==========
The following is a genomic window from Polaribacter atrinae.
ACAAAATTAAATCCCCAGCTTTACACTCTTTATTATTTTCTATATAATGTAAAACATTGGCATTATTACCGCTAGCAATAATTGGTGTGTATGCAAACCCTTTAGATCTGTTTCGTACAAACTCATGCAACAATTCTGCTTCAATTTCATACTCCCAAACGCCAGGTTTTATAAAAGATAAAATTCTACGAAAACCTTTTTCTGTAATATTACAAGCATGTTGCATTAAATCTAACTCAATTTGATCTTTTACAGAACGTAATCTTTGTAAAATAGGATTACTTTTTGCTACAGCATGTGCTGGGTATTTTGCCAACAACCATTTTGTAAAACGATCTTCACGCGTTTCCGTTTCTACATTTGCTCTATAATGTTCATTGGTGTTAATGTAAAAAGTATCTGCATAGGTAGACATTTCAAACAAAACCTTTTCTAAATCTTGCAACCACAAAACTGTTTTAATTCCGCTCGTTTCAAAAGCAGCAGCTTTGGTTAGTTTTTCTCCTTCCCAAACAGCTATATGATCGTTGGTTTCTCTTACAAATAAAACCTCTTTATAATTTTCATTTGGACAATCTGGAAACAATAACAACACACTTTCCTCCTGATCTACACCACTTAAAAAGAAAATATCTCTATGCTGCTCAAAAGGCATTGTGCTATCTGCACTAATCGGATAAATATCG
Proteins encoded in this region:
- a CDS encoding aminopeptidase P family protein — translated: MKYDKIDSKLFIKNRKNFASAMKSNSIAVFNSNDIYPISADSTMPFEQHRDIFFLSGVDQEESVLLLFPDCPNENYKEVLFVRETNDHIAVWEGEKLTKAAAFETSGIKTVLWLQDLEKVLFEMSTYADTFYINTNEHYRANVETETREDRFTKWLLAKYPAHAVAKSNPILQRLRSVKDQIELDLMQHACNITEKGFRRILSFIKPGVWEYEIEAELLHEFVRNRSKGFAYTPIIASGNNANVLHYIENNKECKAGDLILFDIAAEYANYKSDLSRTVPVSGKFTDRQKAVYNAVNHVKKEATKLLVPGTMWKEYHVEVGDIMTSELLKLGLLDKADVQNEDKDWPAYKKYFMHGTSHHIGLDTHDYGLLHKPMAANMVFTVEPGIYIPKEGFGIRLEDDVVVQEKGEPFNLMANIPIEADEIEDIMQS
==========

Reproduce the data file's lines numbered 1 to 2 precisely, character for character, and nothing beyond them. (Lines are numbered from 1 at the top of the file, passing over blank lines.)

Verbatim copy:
The following is a genomic window from Polaribacter atrinae.
ACAAAATTAAATCCCCAGCTTTACACTCTTTATTATTTTCTATATAATGTAAAACATTGGCATTATTACCGCTAGCAATAATTGGTGTGTATGCAAACCCTTTAGATCTGTTTCGTACAAACTCATGCAACAATTCTGCTTCAATTTCATACTCCCAAACGCCAGGTTTTATAAAAGATAAAATTCTACGAAAACCTTTTTCTGTAATATTACAAGCATGTTGCATTAAATCTAACTCAATTTGATCTTTTACAGAACGTAATCTTTGTAAAATAGGATTACTTTTTGCTACAGCATGTGCTGGGTATTTTGCCAACAACCATTTTGTAAAACGATCTTCACGCGTTTCCGTTTCTACATTTGCTCTATAATGTTCATTGGTGTTAATGTAAAAAGTATCTGCATAGGTAGACATTTCAAACAAAACCTTTTCTAAATCTTGCAACCACAAAACTGTTTTAATTCCGCTCGTTTCAAAAGCAGCAGCTTTGGTTAGTTTTTCTCCTTCCCAAACAGCTATATGATCGTTGGTTTCTCTTACAAATAAAACCTCTTTATAATTTTCATTTGGACAATCTGGAAACAATAACAACACACTTTCCTCCTGATCTACACCACTTAAAAAGAAAATATCTCTATGCTGCTCAAAAGGCATTGTGCTATCTGCACTAATCGGATAAATATCG